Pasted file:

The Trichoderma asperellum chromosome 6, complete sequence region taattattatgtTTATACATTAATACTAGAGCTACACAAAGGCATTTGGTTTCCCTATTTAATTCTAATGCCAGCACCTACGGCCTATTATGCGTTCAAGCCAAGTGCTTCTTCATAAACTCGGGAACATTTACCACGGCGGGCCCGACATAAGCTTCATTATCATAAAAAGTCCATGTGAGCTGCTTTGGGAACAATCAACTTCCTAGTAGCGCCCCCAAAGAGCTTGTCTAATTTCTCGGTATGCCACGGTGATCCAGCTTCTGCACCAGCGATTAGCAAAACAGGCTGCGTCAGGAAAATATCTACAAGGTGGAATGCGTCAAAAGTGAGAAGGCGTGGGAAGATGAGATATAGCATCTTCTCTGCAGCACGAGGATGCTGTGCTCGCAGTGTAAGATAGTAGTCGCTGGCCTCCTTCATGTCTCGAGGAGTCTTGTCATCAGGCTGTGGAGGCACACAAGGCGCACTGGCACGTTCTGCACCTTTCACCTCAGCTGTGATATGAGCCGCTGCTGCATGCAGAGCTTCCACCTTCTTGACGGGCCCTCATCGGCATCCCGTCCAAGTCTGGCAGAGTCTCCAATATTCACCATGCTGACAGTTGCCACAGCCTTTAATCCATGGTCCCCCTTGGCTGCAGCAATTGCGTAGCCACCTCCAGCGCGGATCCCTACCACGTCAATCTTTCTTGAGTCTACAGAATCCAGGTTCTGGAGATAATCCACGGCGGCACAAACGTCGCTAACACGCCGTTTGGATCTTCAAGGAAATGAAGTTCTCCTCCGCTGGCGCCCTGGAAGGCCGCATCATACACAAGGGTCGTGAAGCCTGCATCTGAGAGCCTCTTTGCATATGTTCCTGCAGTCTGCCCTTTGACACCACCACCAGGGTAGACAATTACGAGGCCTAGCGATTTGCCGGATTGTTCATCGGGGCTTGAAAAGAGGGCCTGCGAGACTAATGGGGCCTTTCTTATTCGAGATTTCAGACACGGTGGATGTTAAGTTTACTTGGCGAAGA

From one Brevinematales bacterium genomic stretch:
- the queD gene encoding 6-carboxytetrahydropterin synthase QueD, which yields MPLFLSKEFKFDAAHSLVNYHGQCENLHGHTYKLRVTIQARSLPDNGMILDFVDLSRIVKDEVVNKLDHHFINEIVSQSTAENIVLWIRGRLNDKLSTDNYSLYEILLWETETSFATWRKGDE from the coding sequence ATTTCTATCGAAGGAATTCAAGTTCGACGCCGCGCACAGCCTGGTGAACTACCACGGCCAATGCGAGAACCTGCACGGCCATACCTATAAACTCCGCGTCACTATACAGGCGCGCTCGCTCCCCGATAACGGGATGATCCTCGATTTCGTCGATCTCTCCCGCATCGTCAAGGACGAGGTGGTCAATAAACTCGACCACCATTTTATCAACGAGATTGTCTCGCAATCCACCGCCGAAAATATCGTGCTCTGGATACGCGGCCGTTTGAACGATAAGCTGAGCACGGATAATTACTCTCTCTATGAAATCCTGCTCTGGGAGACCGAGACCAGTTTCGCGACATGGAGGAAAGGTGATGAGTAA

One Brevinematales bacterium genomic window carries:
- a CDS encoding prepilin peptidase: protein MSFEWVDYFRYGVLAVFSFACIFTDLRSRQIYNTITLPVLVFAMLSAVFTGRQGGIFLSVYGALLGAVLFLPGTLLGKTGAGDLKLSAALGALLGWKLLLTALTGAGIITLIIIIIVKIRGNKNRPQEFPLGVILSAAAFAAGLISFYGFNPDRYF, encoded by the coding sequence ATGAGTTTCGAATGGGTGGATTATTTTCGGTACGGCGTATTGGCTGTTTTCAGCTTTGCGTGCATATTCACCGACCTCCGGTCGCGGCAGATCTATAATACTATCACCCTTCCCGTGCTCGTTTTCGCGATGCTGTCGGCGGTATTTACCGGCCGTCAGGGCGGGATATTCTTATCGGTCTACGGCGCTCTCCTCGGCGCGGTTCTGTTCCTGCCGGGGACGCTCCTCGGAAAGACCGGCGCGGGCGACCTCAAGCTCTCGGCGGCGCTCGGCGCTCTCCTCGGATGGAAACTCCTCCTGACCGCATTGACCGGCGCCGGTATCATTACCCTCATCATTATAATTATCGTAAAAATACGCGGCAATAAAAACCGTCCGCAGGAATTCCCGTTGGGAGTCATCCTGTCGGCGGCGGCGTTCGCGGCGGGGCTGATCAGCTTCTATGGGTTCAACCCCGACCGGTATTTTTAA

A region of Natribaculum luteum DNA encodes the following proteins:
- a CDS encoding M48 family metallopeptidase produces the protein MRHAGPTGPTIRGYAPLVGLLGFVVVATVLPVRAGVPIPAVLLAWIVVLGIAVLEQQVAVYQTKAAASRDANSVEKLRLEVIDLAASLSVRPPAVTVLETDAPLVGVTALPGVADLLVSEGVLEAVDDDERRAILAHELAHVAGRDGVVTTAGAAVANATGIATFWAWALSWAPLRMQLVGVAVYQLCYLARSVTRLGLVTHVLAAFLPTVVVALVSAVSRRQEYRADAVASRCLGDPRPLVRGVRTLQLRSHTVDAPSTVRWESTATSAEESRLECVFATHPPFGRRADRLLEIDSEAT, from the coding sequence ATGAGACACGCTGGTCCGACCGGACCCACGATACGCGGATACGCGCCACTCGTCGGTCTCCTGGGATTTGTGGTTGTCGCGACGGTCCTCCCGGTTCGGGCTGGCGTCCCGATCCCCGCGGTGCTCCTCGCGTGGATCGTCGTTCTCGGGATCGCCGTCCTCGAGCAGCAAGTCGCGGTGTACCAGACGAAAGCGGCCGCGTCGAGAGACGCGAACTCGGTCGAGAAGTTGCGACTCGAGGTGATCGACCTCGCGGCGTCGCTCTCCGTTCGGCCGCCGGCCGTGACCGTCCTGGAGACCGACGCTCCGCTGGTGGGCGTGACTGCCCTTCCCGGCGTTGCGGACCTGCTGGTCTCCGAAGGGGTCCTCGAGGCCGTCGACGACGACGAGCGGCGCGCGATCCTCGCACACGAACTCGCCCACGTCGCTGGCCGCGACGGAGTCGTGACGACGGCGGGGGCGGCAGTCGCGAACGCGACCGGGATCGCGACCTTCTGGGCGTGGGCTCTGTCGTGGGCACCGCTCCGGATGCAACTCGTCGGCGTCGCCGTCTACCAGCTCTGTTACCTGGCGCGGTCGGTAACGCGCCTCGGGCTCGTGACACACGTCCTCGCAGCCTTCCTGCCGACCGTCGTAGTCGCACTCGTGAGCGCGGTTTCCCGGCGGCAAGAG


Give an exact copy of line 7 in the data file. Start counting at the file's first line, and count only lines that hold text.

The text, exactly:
- a CDS encoding M48 family metallopeptidase produces the protein MRHAGPTGPTIRGYAPLVGLLGFVVVATVLPVRAGVPIPAVLLAWIVVLGIAVLEQQVAVYQTKAAASRDANSVEKLRLEVIDLAASLSVRPPAVTVLETDAPLVGVTALPGVADLLVSEGVLEAVDDDERRAILAHELAHVAGRDGVVTTAGAAVANATGIATFWAWALSWAPLRMQLVGVAVYQLCYLARSVTRLGLVTHVLAAFLPTVVVALVSAVSRRQEYRADAVASRCLGDPRPLVRGVRTLQLRSHTVDAPSTVRWESTATSAEESRLECVFATHPPFGRRADRLLEIDSEAT, from the coding sequence ATGAGACACGCTGGTCCGACCGGACCCACGATACGCGGATACGCGCCACTCGTCGGTCTCCTGGGATTTGTGGTTGTCGCGACGGTCCTCCCGGTTCGGGCTGGCGTCCCGATCCCCGCGGTGCTCCTCGCGTGGATCGTCGTTCTCGGGATCGCCGTCCTCGAGCAGCAAGTCGCGGTGTACCAGACGAAAGCGGCCGCGTCGAGAGACGCGAACTCGGTCGAGAAGTTGCGACTCGAGGTGATCGACCTCGCGGCGTCGCTCTCCGTTCGGCCGCCGGCCGTGACCGTCCTGGAGACCGACGCTCCGCTGGTGGGCGTGACTGCCCTTCCCGGCGTTGCGGACCTGCTGGTCTCCGAAGGGGTCCTCGAGGCCGTCGACGACGACGAGCGGCGCGCGATCCTCGCACACGAACTCGCCCACGTCGCTGGCCGCGACGGAGTCGTGACGACGGCGGGGGCGGCAGTCGCGAACGCGACCGGGATCGCGACCTTCTGGGCGTGGGCTCTGTCGTGGGCACCGCTCCGGATGCAACTCGTCGGCGTCGCCGTCTACCAGCTCTGTTACCTGGCGCGGTCGGTAACGCGCCTCGGGCTCGTGACACACGTCCTCGCAGCCTTCCTGCCGACCGTCGTAGTCGCACTCGTGAGCGCGGTTTCCCGGCGGCAAGAG